Please see our Landscape Alternatives landing page for more information about how the WIGL Collaborative selected alternatives for each species.
|Alternatives for Autumn Olive
Common name (Latin name)
|Medium to large broad crowned shrub||Silvery foliage||Good in tough locations||Winter-persistent fruit|
|Red chokeberry (Aronia arbutifolia)||✔||✔a||✔|
|Buttonbush (Cephalanthus occidentalis)||✔||✔a||✔|
|Red osier dogwood (Cornus sericea)||✔||✔a|
|Silverberry (Elaeagnus commutata)||✔||✔||✔||✔|
|Winterberry (Ilex verticillata)
‘Winter Red,’ ‘Spriber’ BERRY NICE®
|Ninebark (Physocarpus opulifolius)||✔||✔|
|Fragrant sumac (Rhus aromatica)
|Silky willow (Salix sericea)||✔||✔||✔a|
|Russet buffaloberry (Shepherdia canadensis)||✔||✔||✔|
|American cranberry bush (Viburnum trilobum, syn. Viburnum opulus var. americanum)||✔||✔a||✔|
|Devil’s walkingstick (Aralia spinosa)||✔||✔|
|Silver buffaloberry (Shepherdia argentea)||✔||✔||✔|
a Drier and wetter than average sites are both considered tough for planting. The checked alternatives with this footnote are adapted to wetter than average sites. The checked alternatives without the note are either broadly adaptable or prefer drier than average conditions.
b Winterberry is dioecious (male and female parts occur on different plants), and only female plants form fruit. The recommended cultivars are female, but will need to be paired with males close by to bear fruit.
Green = native to part of the Great Lakes Basin
Yellow = native to the United States but not to the Basin
The following is a brief overview of management techniques shown to be effective on autumn olive. For more detailed information on how to use these techniques, visit our Management and Control page. For local assistance managing woody invasive species, please get in touch with a cooperative invasive species management group or a university extension program.
Timing and spread concerns: Early detection is beneficial when dealing with any invasive species. Whenever possible, individual plants should be controlled before they are able to fruit in order to prevent spread. If control is undertaken after plants have fruited, it is best not to remove the plants from the site to avoid spreading seed.
Physical control: Small plants can be easily hand-pulled from moist soil; larger plants can be dug or pulled using equipment, such as a weed-wrench or shovel. Roots must be removed to prevent resprouting and suckering. Methods that involve top-killing without follow-up with herbicide (mowing, grazing, prescribed fire etc.) are unlikely to be effective as they promote extensive regrowth.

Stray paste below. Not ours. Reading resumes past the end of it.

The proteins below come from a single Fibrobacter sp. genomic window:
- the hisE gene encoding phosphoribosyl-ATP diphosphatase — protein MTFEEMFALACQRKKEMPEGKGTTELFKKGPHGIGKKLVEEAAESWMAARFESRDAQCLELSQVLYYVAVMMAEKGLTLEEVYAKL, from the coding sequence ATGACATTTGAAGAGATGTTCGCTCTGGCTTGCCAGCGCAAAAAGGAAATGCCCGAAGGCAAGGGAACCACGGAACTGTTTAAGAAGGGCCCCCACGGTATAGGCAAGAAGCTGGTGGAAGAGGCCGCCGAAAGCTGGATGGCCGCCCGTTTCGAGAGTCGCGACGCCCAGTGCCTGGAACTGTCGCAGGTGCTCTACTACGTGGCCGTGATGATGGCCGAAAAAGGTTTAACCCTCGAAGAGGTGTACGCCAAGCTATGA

Chemical control and combined methods: Foliar treatment during the growing season may be the only practical method for large, dense infestations of autumn olive. Cut stump and basal bark treatments can be conducted throughout most of the year outside of early spring, but may be most effective during late summer into fall (Munger 2003). Herbicide should be selected carefully based on site conditions, and label directions read and followed carefully.
With any treatment it will be necessary to monitor for and treat regrowth and new seedlings in subsequent years. Autumn olive is somewhat resistant to herbicide treatments, and some portion of treated individuals may produce new growth following treatment (Munger 2003). Managers should expect treatment of dense autumn olive infestations to be a long-term commitment.
Resources on management of autumn olive:
- Goldstein CL, Williard KW, Schoonover JE, Baer SG, Gorninger JW, and JM Snyder. 2010. Soil and groundwater nitrogen response to invasion by an exotic nitrogen-fixing shrub. Journal of Environmental Quality 39(3): 1077-84.
- Kurtz, CM and MH Hansen. 2016. An assessment of autumn olive in northern U.S. forests (Research Note NRS-204). Newtown Square, PA: U.S. Forest Service, Northern Research Station. 1/3/2019.
- Munger, GT. 2003. Elaeagnus umbellata. In: Fire Effects Information System (Online). U.S. Department of Agriculture, Forest Service, Rocky Mountain Research Station, Fire Sciences Laboratory. 1/3/2019.
Photo: Kathy Smith, Ohio State University Extension, via bugwood.org